Rodriguez, Mulvey are players to be named later

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Lots of “players to be named later” have been swapped recently and this afternoon two of them have actually been … well, named later.
* Sean Rodriguez joins Matt Sweeney and Alex Torres as the third prospect heading from the Angels to the Rays for Scott Kazmir. Rodriguez has split time between second base and shortstop in the minors while hitting .301/.398/.626 with 50 homers in 170 games at Triple-A.
Those numbers are inflated by a hitter-friendly environment and at 24 years old Rodriguez doesn’t project as a star, but he’s an MLB-ready infielder with good power and represents a nice pickup for Tampa Bay. He seemed destined to never get a great opportunity with the Angels, so the deal works out well for Rodriguez too.
* Kevin Mulvey was part of the big trade that sent Johan Santana from the Twins to the Mets, but now he’s headed to the Diamondbacks as the PTBNL for reliever Jon Rauch. Mulvey’s stock has dropped since the Santana deal, but at worst he’s an MLB-ready fifth starter and was one of the Twins’ top dozen prospects coming into the season.
Philip Humber has been dropped from the 40-man roster twice without being claimed off waivers and Mulvey is in Arizona, so Minnesota’s return for Santana basically now boils down to Carlos Gomez, Deolis Guerra, and 1.25 seasons of Rauch. Not quite the haul Twins fans had in mind when all the juicy rumors were swirling two offseasons ago.

In the playoffs, the Yankees’ weakness has become their strength

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Two weeks ago, when the playoffs began, the idea of “bullpenning” once again surfaced, this time with the Yankees as a focus. Because their starting pitching was believed to be a weakness — they had no obvious ace like a Dallas Keuchel or Corey Kluber — and their bullpen was a major strength, the idea of chaining relievers together starting from the first inning gained traction. The likes of Luis Severino, who struggled mightily in the AL Wild Card game, or Masahiro Tanaka (4.79 regular season ERA) couldn’t be relied upon in the postseason, the thought went.

That idea is no longer necessary for the Yankees because the starting rotation has become the club’s greatest strength. Tanaka fired seven shutout innings to help push the Yankees ahead of the Astros in the ALCS, three games to two. They are now one win away from reaching the World Series for the first time since 2009.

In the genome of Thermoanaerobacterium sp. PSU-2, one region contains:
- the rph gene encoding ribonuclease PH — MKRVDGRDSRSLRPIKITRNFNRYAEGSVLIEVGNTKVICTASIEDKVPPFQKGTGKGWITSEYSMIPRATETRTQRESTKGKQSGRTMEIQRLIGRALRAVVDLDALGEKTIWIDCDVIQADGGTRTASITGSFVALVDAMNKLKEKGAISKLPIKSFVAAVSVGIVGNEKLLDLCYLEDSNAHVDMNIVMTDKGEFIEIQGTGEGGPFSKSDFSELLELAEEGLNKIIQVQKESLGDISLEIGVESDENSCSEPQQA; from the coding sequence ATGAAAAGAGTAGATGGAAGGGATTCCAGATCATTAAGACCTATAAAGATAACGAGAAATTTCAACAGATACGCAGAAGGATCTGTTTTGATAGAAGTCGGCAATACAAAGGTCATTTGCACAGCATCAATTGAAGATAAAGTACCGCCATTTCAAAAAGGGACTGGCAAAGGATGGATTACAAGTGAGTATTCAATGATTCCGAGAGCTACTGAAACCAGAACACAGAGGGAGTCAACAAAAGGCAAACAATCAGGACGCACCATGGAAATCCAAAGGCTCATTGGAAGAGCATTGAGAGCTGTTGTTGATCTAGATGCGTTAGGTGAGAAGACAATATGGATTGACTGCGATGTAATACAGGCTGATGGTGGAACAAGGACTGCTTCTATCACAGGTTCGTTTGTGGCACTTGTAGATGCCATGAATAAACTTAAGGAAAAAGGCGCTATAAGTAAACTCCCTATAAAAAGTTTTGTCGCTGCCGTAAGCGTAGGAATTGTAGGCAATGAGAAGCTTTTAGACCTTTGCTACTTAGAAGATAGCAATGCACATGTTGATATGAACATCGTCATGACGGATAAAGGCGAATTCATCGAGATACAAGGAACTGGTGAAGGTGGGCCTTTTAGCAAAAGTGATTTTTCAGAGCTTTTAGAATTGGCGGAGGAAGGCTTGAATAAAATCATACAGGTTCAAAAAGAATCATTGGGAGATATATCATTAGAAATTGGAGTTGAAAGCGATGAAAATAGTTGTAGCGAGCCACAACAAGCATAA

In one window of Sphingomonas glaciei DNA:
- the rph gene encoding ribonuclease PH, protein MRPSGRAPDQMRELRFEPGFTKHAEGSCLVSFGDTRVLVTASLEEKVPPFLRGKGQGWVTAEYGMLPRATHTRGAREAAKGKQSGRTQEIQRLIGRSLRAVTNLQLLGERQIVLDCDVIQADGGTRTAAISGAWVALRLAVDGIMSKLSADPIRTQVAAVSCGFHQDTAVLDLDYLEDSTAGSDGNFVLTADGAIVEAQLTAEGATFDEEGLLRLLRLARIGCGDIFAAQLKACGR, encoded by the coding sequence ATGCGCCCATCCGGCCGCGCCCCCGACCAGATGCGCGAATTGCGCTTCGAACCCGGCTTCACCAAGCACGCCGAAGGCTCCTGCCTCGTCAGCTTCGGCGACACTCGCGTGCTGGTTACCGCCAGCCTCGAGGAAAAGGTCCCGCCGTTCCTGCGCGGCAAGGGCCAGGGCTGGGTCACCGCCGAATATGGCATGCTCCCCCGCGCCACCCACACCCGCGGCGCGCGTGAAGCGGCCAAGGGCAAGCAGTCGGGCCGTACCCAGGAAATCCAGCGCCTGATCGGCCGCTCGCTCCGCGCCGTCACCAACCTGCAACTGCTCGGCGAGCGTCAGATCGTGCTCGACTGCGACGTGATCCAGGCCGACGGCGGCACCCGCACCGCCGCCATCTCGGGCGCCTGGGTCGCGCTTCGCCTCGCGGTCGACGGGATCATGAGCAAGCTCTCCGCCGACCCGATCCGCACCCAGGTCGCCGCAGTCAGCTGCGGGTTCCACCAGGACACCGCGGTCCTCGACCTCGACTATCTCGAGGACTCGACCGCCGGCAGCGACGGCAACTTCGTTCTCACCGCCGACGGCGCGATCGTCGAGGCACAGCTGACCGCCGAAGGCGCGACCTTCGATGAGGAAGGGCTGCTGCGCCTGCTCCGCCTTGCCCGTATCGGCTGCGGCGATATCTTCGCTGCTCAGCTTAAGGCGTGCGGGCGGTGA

It hasn’t just been Tanaka. Since Game 3 of the ALDS, Yankees pitchers have made eight starts spanning 46 1/3 innings. They have allowed 10 runs (nine earned) on 25 hits and 12 walks with 45 strikeouts. That’s a 1.75 ERA with an 8.74 K/9 and 2.33 BB/9. In five of those eight starts, the starter went at least six innings, which has helped preserve the freshness and longevity of the bullpen.

Here’s the full list of performances for Yankee starters this postseason:

Game Starter IP H R ER BB SO HR
AL WC Luis Severino 1/3 4 3 3 1 0 2
ALDS 1 Sonny Gray 3 1/3 3 3 3 4 2 1
ALDS 2 CC Sabathia 5 1/3 3 4 2 3 5 0
ALDS 3 Masahiro Tanaka 7 3 0 0 1 7 0
ALDS 4 Luis Severino 7 4 3 3 1 9 2
ALDS 5 CC Sabathia 4 1/3 5 2 2 0 9 0
ALCS 1 Masahiro Tanaka 6 4 2 2 1 3 0
ALCS 2 Luis Severino 4 2 1 1 2 0 1
ALCS 3 CC Sabathia 6 3 0 0 4 5 0
ALCS 4 Sonny Gray 5 1 2 1 2 4 0
ALCS 5 Masahiro Tanaka 7 3 0 0 1 8 0
TOTAL 55 1/3 35 20 17 20 52 6

In particular, if you hone in on the ALCS starts specifically, Yankee starters have pitched 28 innings, allowing five runs (four earned) on 13 hits and 10 walks with 20 strikeouts. That’s a 1.61 ERA.

While the Yankees’ biggest weakness has become a strength, the Astros’ biggest weakness — the bullpen — has become an even bigger weakness. This is why the Yankees, who won 10 fewer games than the Astros during the regular season, are one win away from reaching the World Series and the Astros are not.